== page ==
Wednesday, June 20, 2007

Gateway Arch and Westward Expansion

Well, yesterday I found a wireless hub out in Missouri that didn’t charge $10/day for the service. Unfortunately I only had a few minutes to use the network, and didn’t get a chance to blog. So I’m trying to make up for that today.

Monday we started driving at around 5AM, and arrived at our destination late Monday night. We passed through a few cities, but probably the most famous was St. Louis. (Interestingly, we also passed through Louisville a few hours earlier. I guess when the French acquired the land the really were trying to honor King Louis--after all, much of this area was acquired by the United States in the Louisiana Purchase.

So while driving down the road I was able to get this shot of the gateway arch. I had no idea, that this monument was inspired by Thomas Jefferson’s vision of westward expansion. Isn’t that the way with so much of our life though. We see symbols all of the time, and they have a degree of familiarity, but we don’t take time to contemplate what the origin of a symbol might be. We enjoy landmarks, but don’t really take in the appearance of the landmark beyond it’s aesthetic.

When you think about the gateway arch, it symbolizes the westward expansion of America. But often we don’t think about the cost. We don’t think about the lives lost, the lives, displaced, and the lives enslaved that made that expansion possible. We don’t take in the fullness of what a symbol represents.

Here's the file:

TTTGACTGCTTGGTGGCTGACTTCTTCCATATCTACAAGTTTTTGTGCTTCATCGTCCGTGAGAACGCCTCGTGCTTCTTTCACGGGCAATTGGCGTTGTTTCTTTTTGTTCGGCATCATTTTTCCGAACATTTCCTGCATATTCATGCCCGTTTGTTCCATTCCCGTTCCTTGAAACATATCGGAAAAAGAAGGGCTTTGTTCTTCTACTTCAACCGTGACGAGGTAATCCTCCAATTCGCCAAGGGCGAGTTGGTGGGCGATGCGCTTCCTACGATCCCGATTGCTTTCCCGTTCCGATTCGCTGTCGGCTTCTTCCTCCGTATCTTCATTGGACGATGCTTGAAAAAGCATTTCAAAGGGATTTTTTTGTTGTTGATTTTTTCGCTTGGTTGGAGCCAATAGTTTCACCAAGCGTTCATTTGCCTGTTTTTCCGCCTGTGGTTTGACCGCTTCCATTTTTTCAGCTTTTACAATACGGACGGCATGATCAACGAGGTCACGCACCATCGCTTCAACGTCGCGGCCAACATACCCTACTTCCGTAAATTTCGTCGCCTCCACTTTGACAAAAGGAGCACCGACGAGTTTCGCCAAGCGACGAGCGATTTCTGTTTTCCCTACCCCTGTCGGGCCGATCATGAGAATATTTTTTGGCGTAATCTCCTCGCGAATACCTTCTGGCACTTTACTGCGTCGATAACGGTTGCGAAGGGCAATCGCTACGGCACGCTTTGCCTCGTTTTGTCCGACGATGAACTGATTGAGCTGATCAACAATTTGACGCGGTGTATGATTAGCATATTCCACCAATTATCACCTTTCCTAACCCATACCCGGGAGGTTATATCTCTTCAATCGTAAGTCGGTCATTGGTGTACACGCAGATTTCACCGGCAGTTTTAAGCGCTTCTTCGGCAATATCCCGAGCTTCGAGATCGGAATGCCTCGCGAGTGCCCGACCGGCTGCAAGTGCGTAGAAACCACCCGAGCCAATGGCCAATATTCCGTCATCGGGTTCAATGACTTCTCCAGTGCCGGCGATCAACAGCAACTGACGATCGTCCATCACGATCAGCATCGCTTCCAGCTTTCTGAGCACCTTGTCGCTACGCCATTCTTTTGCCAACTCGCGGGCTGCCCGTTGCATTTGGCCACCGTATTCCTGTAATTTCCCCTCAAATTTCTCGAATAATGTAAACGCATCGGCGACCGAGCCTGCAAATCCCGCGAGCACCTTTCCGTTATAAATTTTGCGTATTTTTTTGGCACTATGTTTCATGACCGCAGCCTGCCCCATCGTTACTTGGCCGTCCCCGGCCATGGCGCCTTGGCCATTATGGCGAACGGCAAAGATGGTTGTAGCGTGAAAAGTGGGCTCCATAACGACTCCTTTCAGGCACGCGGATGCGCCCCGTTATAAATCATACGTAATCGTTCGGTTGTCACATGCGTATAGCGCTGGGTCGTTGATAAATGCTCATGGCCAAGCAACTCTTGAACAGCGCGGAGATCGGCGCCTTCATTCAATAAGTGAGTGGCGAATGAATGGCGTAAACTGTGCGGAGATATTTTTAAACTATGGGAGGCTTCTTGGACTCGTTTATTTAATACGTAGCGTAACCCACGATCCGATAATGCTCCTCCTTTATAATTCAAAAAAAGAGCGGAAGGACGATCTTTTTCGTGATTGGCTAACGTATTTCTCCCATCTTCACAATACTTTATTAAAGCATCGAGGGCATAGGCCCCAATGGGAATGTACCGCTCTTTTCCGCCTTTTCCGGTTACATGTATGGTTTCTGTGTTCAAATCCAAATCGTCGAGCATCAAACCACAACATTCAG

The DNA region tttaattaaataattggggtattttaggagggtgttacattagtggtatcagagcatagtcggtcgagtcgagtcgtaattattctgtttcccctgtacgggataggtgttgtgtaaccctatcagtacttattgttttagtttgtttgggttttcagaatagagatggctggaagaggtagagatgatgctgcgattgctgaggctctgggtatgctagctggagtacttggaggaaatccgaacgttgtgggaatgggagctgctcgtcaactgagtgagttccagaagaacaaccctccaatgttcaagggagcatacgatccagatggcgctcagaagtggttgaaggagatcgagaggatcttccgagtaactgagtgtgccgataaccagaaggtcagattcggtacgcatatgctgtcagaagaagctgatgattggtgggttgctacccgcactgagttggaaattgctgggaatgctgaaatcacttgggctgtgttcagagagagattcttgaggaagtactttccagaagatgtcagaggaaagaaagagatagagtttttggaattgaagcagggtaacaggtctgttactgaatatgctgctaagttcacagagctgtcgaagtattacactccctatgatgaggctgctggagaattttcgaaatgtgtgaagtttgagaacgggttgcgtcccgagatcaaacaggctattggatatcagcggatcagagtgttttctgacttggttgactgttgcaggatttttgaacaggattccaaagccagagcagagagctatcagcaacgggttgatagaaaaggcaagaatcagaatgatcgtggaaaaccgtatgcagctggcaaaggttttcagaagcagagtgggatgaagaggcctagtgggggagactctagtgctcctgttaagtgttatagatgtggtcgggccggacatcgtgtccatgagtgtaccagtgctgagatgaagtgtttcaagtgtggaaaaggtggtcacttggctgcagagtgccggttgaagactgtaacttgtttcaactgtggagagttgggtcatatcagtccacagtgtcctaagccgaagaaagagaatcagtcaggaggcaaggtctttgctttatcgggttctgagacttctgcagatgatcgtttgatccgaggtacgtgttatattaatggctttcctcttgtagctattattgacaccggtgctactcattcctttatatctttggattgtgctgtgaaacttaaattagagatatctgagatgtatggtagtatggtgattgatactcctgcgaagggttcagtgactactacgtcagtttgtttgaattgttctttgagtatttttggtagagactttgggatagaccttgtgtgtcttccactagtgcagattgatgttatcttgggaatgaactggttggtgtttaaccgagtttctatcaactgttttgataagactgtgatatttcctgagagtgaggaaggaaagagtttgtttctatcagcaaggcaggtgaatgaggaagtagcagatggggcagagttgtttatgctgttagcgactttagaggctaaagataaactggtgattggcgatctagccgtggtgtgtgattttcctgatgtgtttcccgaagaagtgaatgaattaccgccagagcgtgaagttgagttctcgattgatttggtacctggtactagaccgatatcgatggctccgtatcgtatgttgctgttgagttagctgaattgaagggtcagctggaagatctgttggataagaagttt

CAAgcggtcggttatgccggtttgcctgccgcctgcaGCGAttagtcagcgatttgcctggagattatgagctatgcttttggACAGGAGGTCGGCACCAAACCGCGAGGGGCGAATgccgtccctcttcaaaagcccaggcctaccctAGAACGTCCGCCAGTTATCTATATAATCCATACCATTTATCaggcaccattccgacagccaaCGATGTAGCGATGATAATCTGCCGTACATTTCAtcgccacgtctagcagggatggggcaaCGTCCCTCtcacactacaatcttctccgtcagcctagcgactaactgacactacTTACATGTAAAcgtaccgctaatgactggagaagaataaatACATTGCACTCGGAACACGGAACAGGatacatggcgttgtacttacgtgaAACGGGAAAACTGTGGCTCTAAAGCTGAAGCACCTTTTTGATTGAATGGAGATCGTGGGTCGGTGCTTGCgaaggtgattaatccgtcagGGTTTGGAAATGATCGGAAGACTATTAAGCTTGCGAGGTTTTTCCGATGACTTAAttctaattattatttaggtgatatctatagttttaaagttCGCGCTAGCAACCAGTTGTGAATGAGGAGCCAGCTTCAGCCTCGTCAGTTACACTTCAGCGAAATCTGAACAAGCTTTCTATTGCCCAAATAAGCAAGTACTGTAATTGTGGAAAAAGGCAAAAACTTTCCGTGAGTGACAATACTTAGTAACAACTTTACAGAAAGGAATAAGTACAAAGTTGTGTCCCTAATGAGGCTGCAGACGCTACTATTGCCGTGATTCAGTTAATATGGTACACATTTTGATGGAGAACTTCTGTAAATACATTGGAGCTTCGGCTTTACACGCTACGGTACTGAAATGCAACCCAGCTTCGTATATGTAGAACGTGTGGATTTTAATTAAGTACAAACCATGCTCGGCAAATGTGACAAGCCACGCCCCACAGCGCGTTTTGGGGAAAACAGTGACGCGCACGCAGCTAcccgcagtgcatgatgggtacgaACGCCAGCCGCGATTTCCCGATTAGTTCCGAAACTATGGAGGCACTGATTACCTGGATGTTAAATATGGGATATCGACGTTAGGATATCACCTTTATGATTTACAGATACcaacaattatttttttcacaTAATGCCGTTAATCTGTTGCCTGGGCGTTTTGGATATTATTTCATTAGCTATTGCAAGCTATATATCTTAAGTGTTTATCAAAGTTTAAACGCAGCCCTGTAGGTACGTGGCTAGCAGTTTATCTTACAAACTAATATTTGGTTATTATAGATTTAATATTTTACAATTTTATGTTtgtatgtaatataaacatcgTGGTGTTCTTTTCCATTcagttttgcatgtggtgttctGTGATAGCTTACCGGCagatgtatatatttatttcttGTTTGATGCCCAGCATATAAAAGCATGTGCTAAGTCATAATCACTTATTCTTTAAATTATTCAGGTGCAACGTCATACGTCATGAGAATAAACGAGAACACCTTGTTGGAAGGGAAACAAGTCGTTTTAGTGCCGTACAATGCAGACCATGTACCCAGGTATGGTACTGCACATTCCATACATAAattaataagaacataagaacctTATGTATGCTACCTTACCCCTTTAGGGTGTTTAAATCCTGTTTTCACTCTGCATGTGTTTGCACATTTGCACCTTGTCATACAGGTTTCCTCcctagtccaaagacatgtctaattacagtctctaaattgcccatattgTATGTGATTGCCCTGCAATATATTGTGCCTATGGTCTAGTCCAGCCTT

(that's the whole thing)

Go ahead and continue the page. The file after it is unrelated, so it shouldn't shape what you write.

The cross is a similar symbol. Many people wear crosses for aesthetics, they take comfort in seeing the cross. But how often do people fully consider all that the cross represents. Do we think about the cost of the cross? What exactly did it mean and feel like for Jesus to “become sin”? How utterly excruciating was the suffering that He underwent? When we say we are thankful for the cross, how often to reflect upon what exactly that cross meant, and how deep our gratitude should be?

When we use symbols, we are attempting to pack a robustness of meaning and sentiment in a simple way. It’s kind of like a picture being worth a thousand words. I encourage you to reflect on the cross, and I also encourage you to take a look at the signs and symbols that surround you. What are they communicating to you? What does the cross tell you about you? What does it tell you about God, sin, love, mercy, beauty, and sacrifice?

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